• Nina Bennett

A review of Paige Riehl's Suspension


Paige Riehl

Suspension

Terrapin Books

Although Suspension is Paige Riehl’s debut collection, she is an accomplished, award-winning poet. Jude Nutter and Oliver de la Paz selected Riehl as winner of the 2012-2013 Loft Mentor Series in Poetry in Minneapolis. Riehl also won the 2011 Literal Latte Prize for Poetry and was a semifinalist for the 2011 Pablo Neruda Prize for Poetry and the 2011 River Styx International Poetry Contest.

A suspension is a temporary stoppage. According to an online thesaurus, the top synonym for suspension is pause. Other synonyms of suspension are adjournment, interruption, postponement, delay, and deferral. The Cambridge dictionary defines suspension as the act of stopping something happening. All of these are pertinent to Riehl’s collection. Some prevalent themes are infertility, which can certainly be a postponement or deferral of dreams, an interruption of assumptions about how one’s life will proceed:

There’s the pregnancy that didn’t last,

didn’t stick,

the lost baby, as if

we’d set him aside,

a forgotten package on a train.

(Considering the Options)

There are poems about international adoption, where the idea of suspension grows ever larger-the suspension of privacy as a couple fills out paper after paper, the delay during the wait for a child to be available. I see the word and visualize small particles suspended in a liquid, then slowly sinking and settling on the bottom. Isn’t that a terrific metaphor for international adoption? The assimilation of a child into a new family, a new language and culture, a new country, while at the same time attempting to honor and preserve the child’s heritage.

At home, we create our daughter’s history

and worry about her future. Worry her homeland loss.

(Near Chang Mai, Thailand)

Time plays a large role in these poems. The passage of time as family members age, the suspension of time during the application and wait for an international adoption, and even the sense of time standing still while snorkeling over a coral reef, where “the guard warns us not to touch/ the fragile coral, urges restraint.” Further on in this poem is the line “Float carefully in this liminal space.” Could this be another metaphor for pregnancy, especially in a woman whose previous pregnancy did not result in a living baby? Or a couple dreaming of a baby being born in a foreign country, a baby that will one day be theirs? And of course, the feeling of suspension as “I float with the current.” This poem, in so many ways, captures the essence of Riehl’s collection. Snorkeling over a coral reef is beautiful, almost mystical, yet filled with potential danger, both for the reef and to the snorkeler. It’s scary and exhilarating:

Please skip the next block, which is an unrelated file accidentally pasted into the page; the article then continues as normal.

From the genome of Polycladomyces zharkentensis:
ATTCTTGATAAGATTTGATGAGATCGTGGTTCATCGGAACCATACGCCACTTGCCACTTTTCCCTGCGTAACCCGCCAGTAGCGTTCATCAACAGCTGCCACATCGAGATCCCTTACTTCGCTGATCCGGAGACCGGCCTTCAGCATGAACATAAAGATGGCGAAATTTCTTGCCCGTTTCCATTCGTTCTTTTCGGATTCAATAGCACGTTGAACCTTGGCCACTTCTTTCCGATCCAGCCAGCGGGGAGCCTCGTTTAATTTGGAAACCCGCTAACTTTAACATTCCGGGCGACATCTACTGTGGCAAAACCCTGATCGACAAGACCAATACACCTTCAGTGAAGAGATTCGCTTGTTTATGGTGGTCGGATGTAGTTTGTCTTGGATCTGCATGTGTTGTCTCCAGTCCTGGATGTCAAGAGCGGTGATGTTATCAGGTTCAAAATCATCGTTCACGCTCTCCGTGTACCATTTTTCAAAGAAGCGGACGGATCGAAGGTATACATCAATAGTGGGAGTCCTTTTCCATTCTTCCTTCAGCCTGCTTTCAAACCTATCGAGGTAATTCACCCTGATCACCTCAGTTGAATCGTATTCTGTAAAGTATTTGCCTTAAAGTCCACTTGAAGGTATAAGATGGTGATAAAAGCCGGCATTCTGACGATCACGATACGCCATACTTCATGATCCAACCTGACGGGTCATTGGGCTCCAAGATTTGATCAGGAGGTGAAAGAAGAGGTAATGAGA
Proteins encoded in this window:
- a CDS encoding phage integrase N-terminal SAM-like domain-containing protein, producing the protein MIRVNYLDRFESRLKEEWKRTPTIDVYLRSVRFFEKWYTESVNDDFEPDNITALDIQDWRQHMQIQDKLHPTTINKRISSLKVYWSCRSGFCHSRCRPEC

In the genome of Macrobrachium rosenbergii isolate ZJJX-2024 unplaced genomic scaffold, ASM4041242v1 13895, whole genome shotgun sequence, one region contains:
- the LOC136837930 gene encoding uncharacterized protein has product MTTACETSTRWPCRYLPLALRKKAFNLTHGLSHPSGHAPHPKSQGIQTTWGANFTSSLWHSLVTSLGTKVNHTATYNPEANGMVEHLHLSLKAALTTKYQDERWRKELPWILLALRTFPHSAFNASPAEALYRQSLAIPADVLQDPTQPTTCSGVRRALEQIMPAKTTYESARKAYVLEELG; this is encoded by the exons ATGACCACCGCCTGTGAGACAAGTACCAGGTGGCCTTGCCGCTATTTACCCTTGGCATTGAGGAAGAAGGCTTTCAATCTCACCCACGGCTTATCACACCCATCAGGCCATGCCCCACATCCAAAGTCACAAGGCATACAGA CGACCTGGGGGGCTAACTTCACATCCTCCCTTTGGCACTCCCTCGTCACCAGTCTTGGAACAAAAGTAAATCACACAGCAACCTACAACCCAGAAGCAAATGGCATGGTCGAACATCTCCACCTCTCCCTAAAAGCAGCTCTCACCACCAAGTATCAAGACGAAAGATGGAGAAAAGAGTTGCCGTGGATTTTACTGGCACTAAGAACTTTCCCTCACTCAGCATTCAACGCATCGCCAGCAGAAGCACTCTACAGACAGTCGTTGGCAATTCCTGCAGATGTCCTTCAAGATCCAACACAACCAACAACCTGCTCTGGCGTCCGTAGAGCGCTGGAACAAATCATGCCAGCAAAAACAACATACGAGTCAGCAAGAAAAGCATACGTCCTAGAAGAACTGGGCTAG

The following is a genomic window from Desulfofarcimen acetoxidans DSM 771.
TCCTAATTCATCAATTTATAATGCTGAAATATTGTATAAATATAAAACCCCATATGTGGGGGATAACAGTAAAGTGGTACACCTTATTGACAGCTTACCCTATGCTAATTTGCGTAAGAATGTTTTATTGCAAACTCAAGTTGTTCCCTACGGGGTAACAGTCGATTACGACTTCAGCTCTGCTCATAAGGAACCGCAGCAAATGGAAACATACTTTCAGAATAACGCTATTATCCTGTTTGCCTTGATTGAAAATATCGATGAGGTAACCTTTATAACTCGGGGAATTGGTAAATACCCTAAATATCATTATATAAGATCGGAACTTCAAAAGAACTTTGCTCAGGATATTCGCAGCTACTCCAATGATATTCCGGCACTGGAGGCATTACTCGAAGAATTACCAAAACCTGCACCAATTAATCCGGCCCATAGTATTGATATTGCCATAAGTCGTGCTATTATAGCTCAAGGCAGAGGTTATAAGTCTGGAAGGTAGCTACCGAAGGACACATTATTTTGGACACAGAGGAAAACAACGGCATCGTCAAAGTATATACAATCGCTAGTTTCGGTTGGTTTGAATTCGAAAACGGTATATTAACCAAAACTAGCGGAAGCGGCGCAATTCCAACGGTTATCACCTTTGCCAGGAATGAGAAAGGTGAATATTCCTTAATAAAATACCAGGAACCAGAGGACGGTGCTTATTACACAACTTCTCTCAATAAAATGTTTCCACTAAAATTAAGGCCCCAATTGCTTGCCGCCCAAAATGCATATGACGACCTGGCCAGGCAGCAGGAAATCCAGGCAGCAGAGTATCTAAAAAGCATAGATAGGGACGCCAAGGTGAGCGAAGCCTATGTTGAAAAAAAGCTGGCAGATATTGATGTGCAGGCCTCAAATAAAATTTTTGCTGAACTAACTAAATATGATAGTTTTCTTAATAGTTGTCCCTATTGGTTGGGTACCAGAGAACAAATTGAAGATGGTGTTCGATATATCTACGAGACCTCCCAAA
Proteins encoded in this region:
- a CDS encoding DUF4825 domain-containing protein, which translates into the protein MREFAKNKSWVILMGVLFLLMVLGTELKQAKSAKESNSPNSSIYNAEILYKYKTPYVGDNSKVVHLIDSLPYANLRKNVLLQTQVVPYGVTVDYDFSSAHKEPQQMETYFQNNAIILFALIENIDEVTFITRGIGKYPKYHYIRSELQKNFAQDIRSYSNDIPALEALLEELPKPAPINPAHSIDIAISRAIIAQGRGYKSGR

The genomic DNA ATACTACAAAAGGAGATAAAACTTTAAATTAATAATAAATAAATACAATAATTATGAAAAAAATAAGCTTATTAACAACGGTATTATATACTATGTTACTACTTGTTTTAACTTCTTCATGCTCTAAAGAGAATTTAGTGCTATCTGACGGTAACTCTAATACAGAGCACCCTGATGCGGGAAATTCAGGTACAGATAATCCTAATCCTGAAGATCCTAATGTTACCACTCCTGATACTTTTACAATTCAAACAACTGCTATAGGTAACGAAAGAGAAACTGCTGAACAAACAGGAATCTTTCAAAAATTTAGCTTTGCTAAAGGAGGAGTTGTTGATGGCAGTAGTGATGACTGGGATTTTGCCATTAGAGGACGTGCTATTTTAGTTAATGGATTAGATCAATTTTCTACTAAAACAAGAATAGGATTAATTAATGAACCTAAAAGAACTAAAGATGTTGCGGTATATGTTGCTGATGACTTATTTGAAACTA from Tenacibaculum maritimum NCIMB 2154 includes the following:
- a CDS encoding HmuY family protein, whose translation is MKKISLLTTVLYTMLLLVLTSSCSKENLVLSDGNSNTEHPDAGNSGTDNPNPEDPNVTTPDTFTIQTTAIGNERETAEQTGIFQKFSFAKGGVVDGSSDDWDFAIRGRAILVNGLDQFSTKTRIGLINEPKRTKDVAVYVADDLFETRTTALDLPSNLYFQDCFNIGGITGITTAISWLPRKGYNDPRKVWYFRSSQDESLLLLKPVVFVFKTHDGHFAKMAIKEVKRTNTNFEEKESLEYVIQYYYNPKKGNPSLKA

This must be what it’s like, the moment right before

what could, what might be,

(Restraint)

The book is divided into five numbered sections, with the title poem as a stand-alone, four pages, Section III. Reihl makes effective use of anaphora in this poem; several stanzas begin with the phrase “Here is what lies between us.” This phrase refers to the distance, both geographical and emotional, between the speaker and her to-be-adopted daughter. It concludes:

Here is what really lies between just us,

between our empty arms, our open hearts:

only now, only this waiting.

Riehl’s poems are serious, thoughtful, questioning, sometimes dark, but they lean toward love as the ultimate resolution.

Nina Bennett is the author of Mix Tape, & Sound Effects. Read more about her at www.transcanalwriters.com


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